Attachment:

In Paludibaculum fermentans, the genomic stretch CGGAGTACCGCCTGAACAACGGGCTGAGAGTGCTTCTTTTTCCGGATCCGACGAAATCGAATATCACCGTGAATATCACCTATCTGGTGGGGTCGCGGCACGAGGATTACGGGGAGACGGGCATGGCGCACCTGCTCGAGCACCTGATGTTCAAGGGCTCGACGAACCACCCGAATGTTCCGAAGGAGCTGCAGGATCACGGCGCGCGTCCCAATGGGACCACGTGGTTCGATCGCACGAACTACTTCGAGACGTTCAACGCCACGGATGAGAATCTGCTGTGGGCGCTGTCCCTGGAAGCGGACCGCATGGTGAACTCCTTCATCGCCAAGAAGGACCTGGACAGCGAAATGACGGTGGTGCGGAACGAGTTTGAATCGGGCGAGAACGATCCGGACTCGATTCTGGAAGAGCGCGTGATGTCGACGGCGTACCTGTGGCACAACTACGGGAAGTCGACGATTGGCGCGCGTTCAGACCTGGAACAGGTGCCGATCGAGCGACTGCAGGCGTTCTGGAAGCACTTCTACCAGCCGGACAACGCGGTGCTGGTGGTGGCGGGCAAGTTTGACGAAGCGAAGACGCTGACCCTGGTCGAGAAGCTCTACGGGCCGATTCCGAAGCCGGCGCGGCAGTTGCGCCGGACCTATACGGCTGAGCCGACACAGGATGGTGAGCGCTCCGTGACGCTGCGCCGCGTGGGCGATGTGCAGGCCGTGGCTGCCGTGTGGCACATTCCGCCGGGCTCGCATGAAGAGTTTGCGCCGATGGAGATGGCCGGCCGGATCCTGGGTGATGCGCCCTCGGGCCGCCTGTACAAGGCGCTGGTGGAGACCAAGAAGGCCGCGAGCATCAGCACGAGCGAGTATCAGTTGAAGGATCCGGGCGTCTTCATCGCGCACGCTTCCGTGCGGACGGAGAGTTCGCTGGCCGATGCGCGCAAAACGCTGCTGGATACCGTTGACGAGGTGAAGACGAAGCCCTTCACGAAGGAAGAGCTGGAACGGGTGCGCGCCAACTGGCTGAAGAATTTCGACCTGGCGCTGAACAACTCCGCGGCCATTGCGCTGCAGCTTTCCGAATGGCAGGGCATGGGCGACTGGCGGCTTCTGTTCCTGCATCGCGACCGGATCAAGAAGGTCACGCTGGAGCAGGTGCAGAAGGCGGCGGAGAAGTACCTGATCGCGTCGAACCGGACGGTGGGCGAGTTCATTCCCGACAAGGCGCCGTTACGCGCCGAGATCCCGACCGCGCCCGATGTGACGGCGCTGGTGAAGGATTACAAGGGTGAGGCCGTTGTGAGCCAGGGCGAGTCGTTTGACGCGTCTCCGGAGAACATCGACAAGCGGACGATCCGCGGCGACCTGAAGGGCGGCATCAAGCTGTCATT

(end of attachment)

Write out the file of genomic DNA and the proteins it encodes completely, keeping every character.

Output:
In Paludibaculum fermentans, the genomic stretch CGGAGTACCGCCTGAACAACGGGCTGAGAGTGCTTCTTTTTCCGGATCCGACGAAATCGAATATCACCGTGAATATCACCTATCTGGTGGGGTCGCGGCACGAGGATTACGGGGAGACGGGCATGGCGCACCTGCTCGAGCACCTGATGTTCAAGGGCTCGACGAACCACCCGAATGTTCCGAAGGAGCTGCAGGATCACGGCGCGCGTCCCAATGGGACCACGTGGTTCGATCGCACGAACTACTTCGAGACGTTCAACGCCACGGATGAGAATCTGCTGTGGGCGCTGTCCCTGGAAGCGGACCGCATGGTGAACTCCTTCATCGCCAAGAAGGACCTGGACAGCGAAATGACGGTGGTGCGGAACGAGTTTGAATCGGGCGAGAACGATCCGGACTCGATTCTGGAAGAGCGCGTGATGTCGACGGCGTACCTGTGGCACAACTACGGGAAGTCGACGATTGGCGCGCGTTCAGACCTGGAACAGGTGCCGATCGAGCGACTGCAGGCGTTCTGGAAGCACTTCTACCAGCCGGACAACGCGGTGCTGGTGGTGGCGGGCAAGTTTGACGAAGCGAAGACGCTGACCCTGGTCGAGAAGCTCTACGGGCCGATTCCGAAGCCGGCGCGGCAGTTGCGCCGGACCTATACGGCTGAGCCGACACAGGATGGTGAGCGCTCCGTGACGCTGCGCCGCGTGGGCGATGTGCAGGCCGTGGCTGCCGTGTGGCACATTCCGCCGGGCTCGCATGAAGAGTTTGCGCCGATGGAGATGGCCGGCCGGATCCTGGGTGATGCGCCCTCGGGCCGCCTGTACAAGGCGCTGGTGGAGACCAAGAAGGCCGCGAGCATCAGCACGAGCGAGTATCAGTTGAAGGATCCGGGCGTCTTCATCGCGCACGCTTCCGTGCGGACGGAGAGTTCGCTGGCCGATGCGCGCAAAACGCTGCTGGATACCGTTGACGAGGTGAAGACGAAGCCCTTCACGAAGGAAGAGCTGGAACGGGTGCGCGCCAACTGGCTGAAGAATTTCGACCTGGCGCTGAACAACTCCGCGGCCATTGCGCTGCAGCTTTCCGAATGGCAGGGCATGGGCGACTGGCGGCTTCTGTTCCTGCATCGCGACCGGATCAAGAAGGTCACGCTGGAGCAGGTGCAGAAGGCGGCGGAGAAGTACCTGATCGCGTCGAACCGGACGGTGGGCGAGTTCATTCCCGACAAGGCGCCGTTACGCGCCGAGATCCCGACCGCGCCCGATGTGACGGCGCTGGTGAAGGATTACAAGGGTGAGGCCGTTGTGAGCCAGGGCGAGTCGTTTGACGCGTCTCCGGAGAACATCGACAAGCGGACGATCCGCGGCGACCTGAAGGGCGGCATCAAGCTGTCATT